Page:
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John Drake

Jeremy Corbyn & the Labour Party

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no one is pretending that reform wasnt necessary and that both sides did terrible things and that certain of these things had to be overlooked in the quest for peace, but once again, your desperate dodging and weaving to stay loyal to Jexzza dont do you any credit...not that you really care.

My loyalty is not to Jezza it's to the truth,. which is that we had no business being in NI in the first place.  As I posted earlier NI was a Protestant enclave on a Catholic island and instead of telling the prods in the early part of the 20th century to suck it up, the Tories saw political advantage over the Liberals in divide and rule.  The subsequent mess is basically all down to them.  As I stated, SOMEONE had to talk to the IRA. Banning them from the airwaves certainly didn't work. Beating confessions out of them and then jailing them for life didn't work either.  It's obvious where I come from on this issue.  I felt this way long before Jezza became the leader of the party I support. I work in an industry where to be Irish is commonplace, and you get to see the side of the story not printed by the Daily Mail, or even the BBC.

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I swear this was a thread about Labour.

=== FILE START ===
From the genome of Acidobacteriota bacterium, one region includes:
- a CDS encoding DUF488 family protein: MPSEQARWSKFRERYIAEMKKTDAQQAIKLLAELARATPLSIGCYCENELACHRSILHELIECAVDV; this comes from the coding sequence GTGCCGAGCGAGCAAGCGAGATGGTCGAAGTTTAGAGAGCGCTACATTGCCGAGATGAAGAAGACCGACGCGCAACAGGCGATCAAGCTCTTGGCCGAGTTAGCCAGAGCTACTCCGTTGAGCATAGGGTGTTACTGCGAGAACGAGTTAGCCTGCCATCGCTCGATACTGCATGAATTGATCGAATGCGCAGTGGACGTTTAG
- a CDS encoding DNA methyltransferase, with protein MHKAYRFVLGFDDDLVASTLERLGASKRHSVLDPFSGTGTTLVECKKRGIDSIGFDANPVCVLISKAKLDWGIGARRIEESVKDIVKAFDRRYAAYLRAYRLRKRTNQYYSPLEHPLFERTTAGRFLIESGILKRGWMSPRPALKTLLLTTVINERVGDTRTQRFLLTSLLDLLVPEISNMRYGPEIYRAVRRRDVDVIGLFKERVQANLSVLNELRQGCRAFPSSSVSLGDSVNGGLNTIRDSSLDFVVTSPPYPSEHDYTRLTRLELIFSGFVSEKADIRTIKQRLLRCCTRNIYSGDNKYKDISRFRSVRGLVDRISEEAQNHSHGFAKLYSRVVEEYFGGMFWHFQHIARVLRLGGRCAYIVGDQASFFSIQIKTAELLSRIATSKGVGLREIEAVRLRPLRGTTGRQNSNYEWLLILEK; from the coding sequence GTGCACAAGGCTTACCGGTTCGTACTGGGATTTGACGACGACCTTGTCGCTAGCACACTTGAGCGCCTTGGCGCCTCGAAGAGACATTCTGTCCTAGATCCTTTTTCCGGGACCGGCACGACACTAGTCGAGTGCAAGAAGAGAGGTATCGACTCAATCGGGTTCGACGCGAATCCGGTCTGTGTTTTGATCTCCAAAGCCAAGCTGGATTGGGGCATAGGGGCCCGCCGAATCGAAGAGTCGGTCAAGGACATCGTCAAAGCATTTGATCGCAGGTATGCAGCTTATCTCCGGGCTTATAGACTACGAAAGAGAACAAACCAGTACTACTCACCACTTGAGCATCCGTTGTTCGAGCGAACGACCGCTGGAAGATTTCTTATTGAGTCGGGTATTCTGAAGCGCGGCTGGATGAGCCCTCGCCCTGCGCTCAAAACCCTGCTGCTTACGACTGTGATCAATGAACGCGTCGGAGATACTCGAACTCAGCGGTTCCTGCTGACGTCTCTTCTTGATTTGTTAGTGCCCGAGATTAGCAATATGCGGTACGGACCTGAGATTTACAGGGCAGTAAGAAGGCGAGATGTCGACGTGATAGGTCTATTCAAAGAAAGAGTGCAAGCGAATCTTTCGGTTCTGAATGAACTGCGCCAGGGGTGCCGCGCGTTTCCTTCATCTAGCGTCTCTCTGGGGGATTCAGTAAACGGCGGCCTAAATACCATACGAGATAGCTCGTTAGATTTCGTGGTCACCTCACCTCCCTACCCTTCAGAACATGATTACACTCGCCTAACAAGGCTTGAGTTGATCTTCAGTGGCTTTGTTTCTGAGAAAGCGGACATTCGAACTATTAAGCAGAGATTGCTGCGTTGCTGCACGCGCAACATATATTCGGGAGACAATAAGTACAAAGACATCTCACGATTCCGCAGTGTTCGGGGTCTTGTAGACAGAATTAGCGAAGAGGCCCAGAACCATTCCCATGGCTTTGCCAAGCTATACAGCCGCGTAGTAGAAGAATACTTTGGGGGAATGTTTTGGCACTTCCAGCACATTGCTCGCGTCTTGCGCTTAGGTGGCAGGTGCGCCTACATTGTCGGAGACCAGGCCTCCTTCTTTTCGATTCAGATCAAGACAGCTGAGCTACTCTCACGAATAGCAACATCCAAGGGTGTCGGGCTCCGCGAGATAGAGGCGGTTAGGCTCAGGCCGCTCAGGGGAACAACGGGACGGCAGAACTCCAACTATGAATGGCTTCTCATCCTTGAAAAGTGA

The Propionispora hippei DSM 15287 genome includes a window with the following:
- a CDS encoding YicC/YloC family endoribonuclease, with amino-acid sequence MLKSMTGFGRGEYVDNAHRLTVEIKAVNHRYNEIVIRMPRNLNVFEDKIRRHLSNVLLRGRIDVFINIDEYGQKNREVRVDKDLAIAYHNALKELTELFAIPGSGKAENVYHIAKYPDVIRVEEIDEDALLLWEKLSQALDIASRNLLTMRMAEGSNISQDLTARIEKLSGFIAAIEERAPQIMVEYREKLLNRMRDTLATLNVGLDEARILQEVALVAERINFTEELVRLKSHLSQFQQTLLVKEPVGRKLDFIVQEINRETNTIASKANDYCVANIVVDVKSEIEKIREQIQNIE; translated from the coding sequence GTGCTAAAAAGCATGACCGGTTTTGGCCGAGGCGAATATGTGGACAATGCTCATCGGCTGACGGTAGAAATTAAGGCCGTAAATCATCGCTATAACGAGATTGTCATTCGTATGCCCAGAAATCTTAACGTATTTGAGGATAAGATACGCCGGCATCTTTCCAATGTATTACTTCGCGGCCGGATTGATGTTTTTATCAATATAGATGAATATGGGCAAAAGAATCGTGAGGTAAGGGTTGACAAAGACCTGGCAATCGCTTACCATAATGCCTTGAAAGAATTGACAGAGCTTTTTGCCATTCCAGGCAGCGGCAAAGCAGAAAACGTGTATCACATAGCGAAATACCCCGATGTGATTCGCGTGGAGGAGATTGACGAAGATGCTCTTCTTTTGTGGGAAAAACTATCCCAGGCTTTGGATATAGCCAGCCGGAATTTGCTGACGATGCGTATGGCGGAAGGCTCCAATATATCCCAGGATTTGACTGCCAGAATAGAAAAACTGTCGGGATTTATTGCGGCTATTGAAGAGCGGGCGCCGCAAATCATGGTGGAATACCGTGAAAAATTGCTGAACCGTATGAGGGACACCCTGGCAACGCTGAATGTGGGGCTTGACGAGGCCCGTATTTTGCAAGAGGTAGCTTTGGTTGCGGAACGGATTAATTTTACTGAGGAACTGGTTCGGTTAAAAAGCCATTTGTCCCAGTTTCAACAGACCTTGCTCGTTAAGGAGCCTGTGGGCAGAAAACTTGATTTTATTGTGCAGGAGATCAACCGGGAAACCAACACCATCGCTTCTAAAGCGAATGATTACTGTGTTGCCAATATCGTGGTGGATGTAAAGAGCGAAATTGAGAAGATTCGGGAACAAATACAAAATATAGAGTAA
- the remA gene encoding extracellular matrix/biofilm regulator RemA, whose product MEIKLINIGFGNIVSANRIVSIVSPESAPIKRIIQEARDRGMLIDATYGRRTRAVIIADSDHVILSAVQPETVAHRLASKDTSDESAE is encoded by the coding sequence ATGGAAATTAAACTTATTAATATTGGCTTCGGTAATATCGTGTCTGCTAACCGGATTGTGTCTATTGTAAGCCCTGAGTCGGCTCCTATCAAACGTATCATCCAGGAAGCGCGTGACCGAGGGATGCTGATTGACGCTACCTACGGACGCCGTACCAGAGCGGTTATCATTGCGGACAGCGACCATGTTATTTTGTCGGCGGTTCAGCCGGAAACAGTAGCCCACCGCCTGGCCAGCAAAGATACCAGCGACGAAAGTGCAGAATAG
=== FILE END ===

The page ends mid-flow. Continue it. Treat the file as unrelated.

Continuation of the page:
Anyway, they've dropped Corbyn's absolute commitment to scrapping tuition fees.

it is. and in my view he has made a decent start compared to Miliband. Drilling down to his past position about the IRA is, I think,legitimate. Its something he could address to secure more support from the "traditional"Labour voter

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it is. and in my view he has made a decent start compared to Miliband. 

 

Not showing in the polls though.  At least not in the 'who will you vote for' ones.

 

If we assume they count for anything.

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Not showing in the polls though.  At least not in the 'who will you vote for' ones.

 

If we assume they count for anything.

Well they do have a track record of exaggerating the Labour vote.

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Not showing in the polls though. At least not in the 'who will you vote for' ones.

If we assume they count for anything.

would that be the same polls that predicted a hung pariament. in reality, there is only one poll that counts and that is in 2020..ant thats one he wont win.

still think he has made a decent start...no need to rush into manifesto committmernts yet. next test is next May's council elections.

Edited by JohnM

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I swear this was a thread about Labour.

 

One of the reasons I didn't want Jeremy Corbyn to win the Labour leadership was because, despite whatever else he might say or do in the future, whatever worthy policies he may advocate that would genuinely improve the lives of working people, however different he may be in real life from the baby-eating, loony-lefty parody we are presented with by the media, it is the cranky historical baggage he undoubtedly carries that will constantly sidetrack every debate.